Thursday, 10 December 2009

A way to improve test coverage?

So here is my first blog on the subject of software testing.

This article is taken from an article I published internally for the company I work for.

I was having a few conversations recently about the way we work within the company and how we appear to get fixated on our own areas and are not really aware of what our colleagues are doing in other areas. I am not saying we are an unsocial set of people rather the opposite that we do talk with each other and exchange pleasantries but rarely do we discuss our projects in detail with other teams.

At the end of the discussions I got thinking how we could improve our testing and at the same time get other project teams the opportunity to interact more,. I came up with an idea which I feel would be interesting to put into practice.

The idea is that one member of a test team, not necessary the test lead, organizes an informal 30 minute discussion to talk about a feature/area they are currently looking to test. They should spend five to ten minutes explaining what it is and five minutes should then be spent on describing the test ideas they have to test that feature area. The rest of the time should then be a general discussion with the group to see if there are any gaps in the tests or add test areas that the person chairing the discussion may have missed. During the discussion part someone should be recording details of what is being said, whiteboard post it notes, video recording, audio recording etc.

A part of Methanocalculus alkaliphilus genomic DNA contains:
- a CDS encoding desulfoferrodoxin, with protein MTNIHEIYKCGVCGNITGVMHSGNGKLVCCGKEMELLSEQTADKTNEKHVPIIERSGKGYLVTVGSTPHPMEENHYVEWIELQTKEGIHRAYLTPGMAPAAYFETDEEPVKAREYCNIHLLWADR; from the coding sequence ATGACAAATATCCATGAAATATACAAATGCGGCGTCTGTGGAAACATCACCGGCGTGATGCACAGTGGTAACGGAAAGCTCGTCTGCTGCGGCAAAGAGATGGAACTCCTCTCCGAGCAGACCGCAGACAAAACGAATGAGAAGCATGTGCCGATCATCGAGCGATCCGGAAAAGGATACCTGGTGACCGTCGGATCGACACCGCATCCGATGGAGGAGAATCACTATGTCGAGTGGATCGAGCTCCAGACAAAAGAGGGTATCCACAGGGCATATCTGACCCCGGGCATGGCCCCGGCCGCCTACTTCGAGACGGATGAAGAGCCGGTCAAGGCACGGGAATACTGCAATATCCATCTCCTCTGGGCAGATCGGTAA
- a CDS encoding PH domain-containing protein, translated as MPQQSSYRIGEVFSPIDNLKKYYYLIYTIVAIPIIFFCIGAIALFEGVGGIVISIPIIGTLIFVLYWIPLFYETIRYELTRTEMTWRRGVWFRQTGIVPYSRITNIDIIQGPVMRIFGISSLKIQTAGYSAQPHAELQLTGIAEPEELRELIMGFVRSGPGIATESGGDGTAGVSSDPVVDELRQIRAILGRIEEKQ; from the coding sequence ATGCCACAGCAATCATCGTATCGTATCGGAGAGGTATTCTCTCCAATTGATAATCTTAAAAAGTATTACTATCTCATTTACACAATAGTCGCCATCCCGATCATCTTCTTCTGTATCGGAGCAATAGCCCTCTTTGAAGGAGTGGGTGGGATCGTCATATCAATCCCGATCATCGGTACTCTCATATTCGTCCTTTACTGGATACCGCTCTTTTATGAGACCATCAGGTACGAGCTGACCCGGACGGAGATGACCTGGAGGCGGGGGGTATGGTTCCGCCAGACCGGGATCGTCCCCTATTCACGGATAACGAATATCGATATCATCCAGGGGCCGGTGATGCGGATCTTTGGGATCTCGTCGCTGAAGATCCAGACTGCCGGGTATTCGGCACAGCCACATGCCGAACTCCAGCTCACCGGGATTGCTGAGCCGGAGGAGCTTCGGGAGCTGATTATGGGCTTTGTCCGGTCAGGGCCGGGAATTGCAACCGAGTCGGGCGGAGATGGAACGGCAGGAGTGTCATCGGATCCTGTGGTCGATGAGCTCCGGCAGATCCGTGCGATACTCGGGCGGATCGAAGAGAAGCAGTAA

The crucial part of this informal chat is that it should involve people from outside the project for example if you are working on the project X you could invite someone from the Project Y and so forth. It does not need to be testers it can be developers and project managers, architects in fact anyone who you feel would like to attend.

One drawback of this idea is that I can see people saying they have not got the time to attend a session since they are too busy. However on every project you are in someway involved in reviews regardless if it is code, test or requirements hence my thinking of making sure the sessions are very short so that really they could be done over a coffee break. Think of the brown bag sessions but even shorter.

I think the benefits of using this could be quite large, not just from the perspective of what can be measured such as new test ideas uncovered and defects found but what cannot be measured. The things that can not be measured are items like people within the company from different projects working together and talking together building up product knowledge outside their normal domain, the building of stronger links between projects and the thought of being able to help fellow colleagues.

One thought to think of if you are approached and asked to attend one of these sessions is……

I may learn something new to today if I attend…..

This for your own personal development is always a good thing.

One thought that came up after I wrote the above article was that it might not just apply to testing but to any area within software development.


  1. Hi John,
    This sounds like a great idea.

    It sounds a bit more than what I call 'bounce buddying'

    but more aligned to Simons 'roundtabling?

    I have also found an informal roundtable that can happen at lunch...


  2. Congratulations Peter on being the first to comment on my Blog.

    and thank you for the comments - I can see where what I am thinking ties in with what Simon says about round tabling and I will look at adding that info internally for my company blog site.

    I hope in the near future (after the holiday period) to do some blogging on my thoughts on exploratory testing and automated checking (NOT Testing according to the gurus!!)